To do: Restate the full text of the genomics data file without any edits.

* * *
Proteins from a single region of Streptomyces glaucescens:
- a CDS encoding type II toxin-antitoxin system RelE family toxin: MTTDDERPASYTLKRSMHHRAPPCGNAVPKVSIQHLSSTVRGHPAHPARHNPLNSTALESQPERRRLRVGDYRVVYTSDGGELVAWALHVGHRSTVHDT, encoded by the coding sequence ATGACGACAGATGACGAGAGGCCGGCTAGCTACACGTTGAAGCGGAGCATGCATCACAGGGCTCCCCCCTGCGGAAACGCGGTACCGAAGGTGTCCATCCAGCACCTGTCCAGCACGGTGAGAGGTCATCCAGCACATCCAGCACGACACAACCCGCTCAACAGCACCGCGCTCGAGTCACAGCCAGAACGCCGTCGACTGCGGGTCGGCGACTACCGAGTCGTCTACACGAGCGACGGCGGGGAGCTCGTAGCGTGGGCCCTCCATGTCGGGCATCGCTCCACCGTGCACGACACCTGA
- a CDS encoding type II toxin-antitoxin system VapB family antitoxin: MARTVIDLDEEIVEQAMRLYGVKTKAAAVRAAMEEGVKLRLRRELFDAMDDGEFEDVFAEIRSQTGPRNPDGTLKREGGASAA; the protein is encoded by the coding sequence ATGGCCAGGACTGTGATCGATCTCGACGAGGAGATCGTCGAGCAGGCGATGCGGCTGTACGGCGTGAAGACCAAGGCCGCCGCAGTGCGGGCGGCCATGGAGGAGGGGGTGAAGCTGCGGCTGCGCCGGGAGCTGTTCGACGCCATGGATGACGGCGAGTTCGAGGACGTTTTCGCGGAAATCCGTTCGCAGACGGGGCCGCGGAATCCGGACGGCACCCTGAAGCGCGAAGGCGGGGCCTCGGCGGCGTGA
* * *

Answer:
Proteins from a single region of Streptomyces glaucescens:
- a CDS encoding type II toxin-antitoxin system RelE family toxin: MTTDDERPASYTLKRSMHHRAPPCGNAVPKVSIQHLSSTVRGHPAHPARHNPLNSTALESQPERRRLRVGDYRVVYTSDGGELVAWALHVGHRSTVHDT, encoded by the coding sequence ATGACGACAGATGACGAGAGGCCGGCTAGCTACACGTTGAAGCGGAGCATGCATCACAGGGCTCCCCCCTGCGGAAACGCGGTACCGAAGGTGTCCATCCAGCACCTGTCCAGCACGGTGAGAGGTCATCCAGCACATCCAGCACGACACAACCCGCTCAACAGCACCGCGCTCGAGTCACAGCCAGAACGCCGTCGACTGCGGGTCGGCGACTACCGAGTCGTCTACACGAGCGACGGCGGGGAGCTCGTAGCGTGGGCCCTCCATGTCGGGCATCGCTCCACCGTGCACGACACCTGA
- a CDS encoding type II toxin-antitoxin system VapB family antitoxin: MARTVIDLDEEIVEQAMRLYGVKTKAAAVRAAMEEGVKLRLRRELFDAMDDGEFEDVFAEIRSQTGPRNPDGTLKREGGASAA; the protein is encoded by the coding sequence ATGGCCAGGACTGTGATCGATCTCGACGAGGAGATCGTCGAGCAGGCGATGCGGCTGTACGGCGTGAAGACCAAGGCCGCCGCAGTGCGGGCGGCCATGGAGGAGGGGGTGAAGCTGCGGCTGCGCCGGGAGCTGTTCGACGCCATGGATGACGGCGAGTTCGAGGACGTTTTCGCGGAAATCCGTTCGCAGACGGGGCCGCGGAATCCGGACGGCACCCTGAAGCGCGAAGGCGGGGCCTCGGCGGCGTGA